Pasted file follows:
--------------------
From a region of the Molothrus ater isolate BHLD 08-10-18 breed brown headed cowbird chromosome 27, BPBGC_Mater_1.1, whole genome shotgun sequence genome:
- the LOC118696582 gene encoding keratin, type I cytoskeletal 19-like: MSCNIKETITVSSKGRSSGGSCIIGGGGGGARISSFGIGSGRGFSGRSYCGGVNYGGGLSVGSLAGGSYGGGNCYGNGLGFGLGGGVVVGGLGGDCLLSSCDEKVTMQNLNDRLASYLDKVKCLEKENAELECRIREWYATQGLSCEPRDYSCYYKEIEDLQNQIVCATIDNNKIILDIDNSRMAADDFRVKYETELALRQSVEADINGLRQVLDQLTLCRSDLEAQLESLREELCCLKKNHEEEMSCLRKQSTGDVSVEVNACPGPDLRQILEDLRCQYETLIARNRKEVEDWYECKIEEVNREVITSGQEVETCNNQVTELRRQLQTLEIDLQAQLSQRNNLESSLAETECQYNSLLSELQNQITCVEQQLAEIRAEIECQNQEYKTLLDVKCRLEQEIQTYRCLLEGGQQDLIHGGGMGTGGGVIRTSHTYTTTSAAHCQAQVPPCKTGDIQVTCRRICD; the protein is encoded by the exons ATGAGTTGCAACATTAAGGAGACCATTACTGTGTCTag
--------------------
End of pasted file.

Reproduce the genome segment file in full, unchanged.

From a region of the Molothrus ater isolate BHLD 08-10-18 breed brown headed cowbird chromosome 27, BPBGC_Mater_1.1, whole genome shotgun sequence genome:
- the LOC118696582 gene encoding keratin, type I cytoskeletal 19-like: MSCNIKETITVSSKGRSSGGSCIIGGGGGGARISSFGIGSGRGFSGRSYCGGVNYGGGLSVGSLAGGSYGGGNCYGNGLGFGLGGGVVVGGLGGDCLLSSCDEKVTMQNLNDRLASYLDKVKCLEKENAELECRIREWYATQGLSCEPRDYSCYYKEIEDLQNQIVCATIDNNKIILDIDNSRMAADDFRVKYETELALRQSVEADINGLRQVLDQLTLCRSDLEAQLESLREELCCLKKNHEEEMSCLRKQSTGDVSVEVNACPGPDLRQILEDLRCQYETLIARNRKEVEDWYECKIEEVNREVITSGQEVETCNNQVTELRRQLQTLEIDLQAQLSQRNNLESSLAETECQYNSLLSELQNQITCVEQQLAEIRAEIECQNQEYKTLLDVKCRLEQEIQTYRCLLEGGQQDLIHGGGMGTGGGVIRTSHTYTTTSAAHCQAQVPPCKTGDIQVTCRRICD; the protein is encoded by the exons ATGAGTTGCAACATTAAGGAGACCATTACTGTGTCTag